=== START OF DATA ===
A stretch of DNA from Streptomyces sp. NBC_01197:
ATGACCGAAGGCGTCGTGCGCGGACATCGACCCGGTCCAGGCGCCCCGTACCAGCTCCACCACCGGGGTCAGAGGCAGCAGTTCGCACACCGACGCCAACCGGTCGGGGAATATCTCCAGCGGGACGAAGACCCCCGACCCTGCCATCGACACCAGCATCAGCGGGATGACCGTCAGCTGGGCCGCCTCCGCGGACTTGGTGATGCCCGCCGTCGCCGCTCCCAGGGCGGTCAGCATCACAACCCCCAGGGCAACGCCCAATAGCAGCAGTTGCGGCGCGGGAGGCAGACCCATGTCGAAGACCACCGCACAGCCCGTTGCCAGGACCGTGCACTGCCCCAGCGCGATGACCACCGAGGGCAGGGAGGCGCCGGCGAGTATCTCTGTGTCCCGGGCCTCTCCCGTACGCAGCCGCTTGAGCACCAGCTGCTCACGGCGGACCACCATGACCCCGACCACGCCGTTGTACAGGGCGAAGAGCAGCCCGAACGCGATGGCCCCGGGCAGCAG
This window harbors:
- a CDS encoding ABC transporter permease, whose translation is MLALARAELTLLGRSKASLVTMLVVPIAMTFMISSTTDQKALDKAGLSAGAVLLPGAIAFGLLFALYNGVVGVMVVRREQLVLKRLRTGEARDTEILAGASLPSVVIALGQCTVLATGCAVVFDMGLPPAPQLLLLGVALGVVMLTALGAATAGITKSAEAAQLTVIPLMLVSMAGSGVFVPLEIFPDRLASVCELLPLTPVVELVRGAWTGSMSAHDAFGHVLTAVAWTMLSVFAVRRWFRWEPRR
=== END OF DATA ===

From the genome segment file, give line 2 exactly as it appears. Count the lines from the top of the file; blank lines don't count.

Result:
ATGACCGAAGGCGTCGTGCGCGGACATCGACCCGGTCCAGGCGCCCCGTACCAGCTCCACCACCGGGGTCAGAGGCAGCAGTTCGCACACCGACGCCAACCGGTCGGGGAATATCTCCAGCGGGACGAAGACCCCCGACCCTGCCATCGACACCAGCATCAGCGGGATGACCGTCAGCTGGGCCGCCTCCGCGGACTTGGTGATGCCCGCCGTCGCCGCTCCCAGGGCGGTCAGCATCACAACCCCCAGGGCAACGCCCAATAGCAGCAGTTGCGGCGCGGGAGGCAGACCCATGTCGAAGACCACCGCACAGCCCGTTGCCAGGACCGTGCACTGCCCCAGCGCGATGACCACCGAGGGCAGGGAGGCGCCGGCGAGTATCTCTGTGTCCCGGGCCTCTCCCGTACGCAGCCGCTTGAGCACCAGCTGCTCACGGCGGACCACCATGACCCCGACCACGCCGTTGTACAGGGCGAAGAGCAGCCCGAACGCGATGGCCCCGGGCAGCAG